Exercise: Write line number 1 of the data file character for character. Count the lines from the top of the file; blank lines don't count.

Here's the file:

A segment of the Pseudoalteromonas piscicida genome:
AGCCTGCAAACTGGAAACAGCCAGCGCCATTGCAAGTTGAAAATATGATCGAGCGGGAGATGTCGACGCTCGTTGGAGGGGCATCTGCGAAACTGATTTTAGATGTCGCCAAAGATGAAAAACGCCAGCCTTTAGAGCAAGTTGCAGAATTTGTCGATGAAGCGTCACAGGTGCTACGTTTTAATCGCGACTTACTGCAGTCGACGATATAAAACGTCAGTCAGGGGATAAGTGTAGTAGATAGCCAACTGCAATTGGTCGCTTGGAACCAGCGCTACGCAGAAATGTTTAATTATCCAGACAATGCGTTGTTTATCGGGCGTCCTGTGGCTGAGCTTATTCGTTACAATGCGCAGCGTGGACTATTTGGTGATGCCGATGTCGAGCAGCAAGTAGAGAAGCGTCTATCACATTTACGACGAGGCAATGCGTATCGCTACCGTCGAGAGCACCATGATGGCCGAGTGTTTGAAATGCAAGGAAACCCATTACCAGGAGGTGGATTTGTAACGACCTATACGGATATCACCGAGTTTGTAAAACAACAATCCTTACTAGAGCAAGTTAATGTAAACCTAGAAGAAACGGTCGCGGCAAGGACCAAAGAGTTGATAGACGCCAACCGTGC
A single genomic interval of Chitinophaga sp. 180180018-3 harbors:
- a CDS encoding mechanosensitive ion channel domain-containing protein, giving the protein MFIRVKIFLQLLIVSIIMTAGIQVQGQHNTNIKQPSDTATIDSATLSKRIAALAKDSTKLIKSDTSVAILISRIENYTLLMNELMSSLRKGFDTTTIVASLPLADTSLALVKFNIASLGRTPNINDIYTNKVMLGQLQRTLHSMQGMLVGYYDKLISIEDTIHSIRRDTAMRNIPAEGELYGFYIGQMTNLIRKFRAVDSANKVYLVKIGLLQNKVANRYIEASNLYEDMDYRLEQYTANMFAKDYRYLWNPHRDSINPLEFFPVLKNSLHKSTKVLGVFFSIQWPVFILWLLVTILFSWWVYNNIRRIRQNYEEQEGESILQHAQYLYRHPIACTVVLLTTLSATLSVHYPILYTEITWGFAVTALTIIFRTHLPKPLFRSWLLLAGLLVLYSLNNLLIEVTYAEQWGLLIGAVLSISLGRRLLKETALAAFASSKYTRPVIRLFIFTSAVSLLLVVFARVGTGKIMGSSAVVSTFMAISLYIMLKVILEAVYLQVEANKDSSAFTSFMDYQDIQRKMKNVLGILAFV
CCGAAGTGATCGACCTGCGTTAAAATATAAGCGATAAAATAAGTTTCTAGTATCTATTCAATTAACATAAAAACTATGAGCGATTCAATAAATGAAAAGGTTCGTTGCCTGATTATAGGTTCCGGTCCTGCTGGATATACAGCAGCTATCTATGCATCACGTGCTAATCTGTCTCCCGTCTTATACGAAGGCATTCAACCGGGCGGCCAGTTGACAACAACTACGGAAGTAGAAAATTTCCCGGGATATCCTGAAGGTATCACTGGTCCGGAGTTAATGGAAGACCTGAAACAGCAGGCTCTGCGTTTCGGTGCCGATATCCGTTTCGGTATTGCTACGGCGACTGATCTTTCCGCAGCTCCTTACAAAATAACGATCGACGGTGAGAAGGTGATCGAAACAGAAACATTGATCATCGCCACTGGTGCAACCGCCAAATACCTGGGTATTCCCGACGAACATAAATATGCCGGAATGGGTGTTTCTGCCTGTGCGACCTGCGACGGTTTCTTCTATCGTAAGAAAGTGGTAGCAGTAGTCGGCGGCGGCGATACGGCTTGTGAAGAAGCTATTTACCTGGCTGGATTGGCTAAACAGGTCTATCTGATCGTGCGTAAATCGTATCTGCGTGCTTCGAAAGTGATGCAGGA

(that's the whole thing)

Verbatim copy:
A segment of the Pseudoalteromonas piscicida genome: